Making our way through the East Coast’s amusement parks one rip roarin’ ride at a time, let’s visit Busch Gardens in Williamsburg, Virginia!
Busch Gardens is one of my fond memories from childhood vacations. I have no idea how old I was when we went, but I don’t think my sister was born yet, so that would put me at 9 or younger. I distinctly remember Busch Gardens and Colonial Williamsburg, and taking a visit to these destinations has been on my list for the past five years. It kept falling lower on the list because of the long six plus hour drive to get there, but this year, we finally got it done.
Interestingly enough, during our time in Virginia last week, we met a few other families that were actually there for the same reason. It was a vacation from their childhood that they wanted to share with their own kids.
Check and check.
Busch Gardens graciously comped me two admission tickets, which was quite generous given the entrance tickets for four years old and older are $90 a person! Eeek!
Unfortunately, while it was our Spring Break last week, it also appeared that everyone else was on Spring Break too! The traffic started about two miles before the highway exit for Busch Gardens. At first I just thought that it was late morning rush hour traffic. Unfortunately I was wrong. From that two mile mark to when we actually parked our car in the far-flung-Scotland parking lot, it was over an hour. It was so bad that the parking lot ticket agents were comping everyone’s parking, which was a nice savings of $20.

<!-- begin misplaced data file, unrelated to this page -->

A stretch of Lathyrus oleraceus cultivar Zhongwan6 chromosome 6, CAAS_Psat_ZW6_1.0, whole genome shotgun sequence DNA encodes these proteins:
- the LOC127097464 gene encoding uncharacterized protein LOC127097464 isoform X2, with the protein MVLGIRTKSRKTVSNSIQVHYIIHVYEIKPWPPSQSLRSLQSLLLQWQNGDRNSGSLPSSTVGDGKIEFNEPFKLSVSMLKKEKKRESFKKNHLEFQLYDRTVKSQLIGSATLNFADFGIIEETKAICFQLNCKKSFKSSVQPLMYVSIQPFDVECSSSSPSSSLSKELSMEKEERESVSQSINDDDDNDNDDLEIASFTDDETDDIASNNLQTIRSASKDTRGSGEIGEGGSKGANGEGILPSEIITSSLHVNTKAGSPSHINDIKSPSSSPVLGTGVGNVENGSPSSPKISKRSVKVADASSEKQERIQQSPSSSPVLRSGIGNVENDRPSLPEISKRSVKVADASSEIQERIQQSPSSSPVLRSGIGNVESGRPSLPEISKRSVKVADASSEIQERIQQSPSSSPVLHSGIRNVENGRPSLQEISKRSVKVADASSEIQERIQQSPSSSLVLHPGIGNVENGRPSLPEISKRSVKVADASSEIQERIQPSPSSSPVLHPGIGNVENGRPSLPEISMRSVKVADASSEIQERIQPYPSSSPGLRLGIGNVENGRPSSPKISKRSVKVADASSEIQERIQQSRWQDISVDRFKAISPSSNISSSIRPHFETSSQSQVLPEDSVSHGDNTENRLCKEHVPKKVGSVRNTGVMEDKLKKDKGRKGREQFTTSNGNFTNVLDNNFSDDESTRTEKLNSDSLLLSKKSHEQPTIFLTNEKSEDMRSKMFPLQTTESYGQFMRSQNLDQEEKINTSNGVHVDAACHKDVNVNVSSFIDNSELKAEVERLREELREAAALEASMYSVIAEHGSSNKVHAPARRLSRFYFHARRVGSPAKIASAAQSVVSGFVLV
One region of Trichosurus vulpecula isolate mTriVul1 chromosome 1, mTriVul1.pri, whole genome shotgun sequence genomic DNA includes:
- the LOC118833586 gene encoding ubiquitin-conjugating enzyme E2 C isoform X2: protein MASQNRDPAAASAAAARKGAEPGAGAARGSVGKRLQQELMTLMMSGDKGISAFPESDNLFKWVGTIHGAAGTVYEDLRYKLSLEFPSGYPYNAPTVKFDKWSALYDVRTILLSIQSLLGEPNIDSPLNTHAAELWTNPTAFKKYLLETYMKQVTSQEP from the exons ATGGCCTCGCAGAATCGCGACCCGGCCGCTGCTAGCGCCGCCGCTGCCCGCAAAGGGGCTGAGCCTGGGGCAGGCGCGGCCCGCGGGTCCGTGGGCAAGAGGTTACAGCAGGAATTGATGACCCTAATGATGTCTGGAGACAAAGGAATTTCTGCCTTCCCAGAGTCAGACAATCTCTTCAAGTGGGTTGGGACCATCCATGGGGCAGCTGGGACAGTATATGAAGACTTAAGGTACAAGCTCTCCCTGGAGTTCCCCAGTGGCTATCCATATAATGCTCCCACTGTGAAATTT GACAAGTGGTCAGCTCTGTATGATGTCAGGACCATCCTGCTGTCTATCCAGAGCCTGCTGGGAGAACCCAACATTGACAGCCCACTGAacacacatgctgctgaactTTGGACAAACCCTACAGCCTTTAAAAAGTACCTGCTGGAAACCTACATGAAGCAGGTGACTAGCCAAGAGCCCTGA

Given the weather was grey skies and a threat of rain and a cool fifty degrees, we weren’t expecting it to be as busy as it was, Spring Break or not. Apparently the employees thought the same because we heard several of them talking about the very unexpected 25,000 guests that were there that day!
Because we ended up actually entering the park so late, we actually stopped for food as soon as we got in. Probably not the best idea, because everyone else does the same. Busch Gardens is set up with different countries, and the first country is England. If we had walked a smidge farther, just into the next country, the wait for food probably wouldn’t have been quite so bad, but hindsight and all that being what it was, we stopped at the first place we saw.
Wanting to experience things, ahem, properly, because we were in England, I opted for the fish and chips, while my kids got chicken fingers, and salad. I actually ended up getting the kids meal for myself (pictures on the top left in the below photo), because it was three dollars cheaper and looked like plenty of food for lunch, and it was. The food was cooked to order, which was awesome in terms of freshness, but not so much in terms of the wait. It was about forty-five minutes before I had our tray with food, and luckily I stationed my kids outside on table duty since there are only a handful of tables to grab from to sit and eat. The pricing is akin to any other amusement park, lunch was around $34.
Once satiated we started scouring the nearby gift shops and rides. We actually ended up hopping on the train ride first, because it’s a good way to get a quick overview of the park and scope things out. It goes through four countries and makes a full circle, so you can either get off at a different country or take a round trip (we did the latter).
As a side note, we didn’t see any paper maps near the entrance, nor did the ticket staff hand us one when we went through, so we were kind of winging it through stumbling and finding things.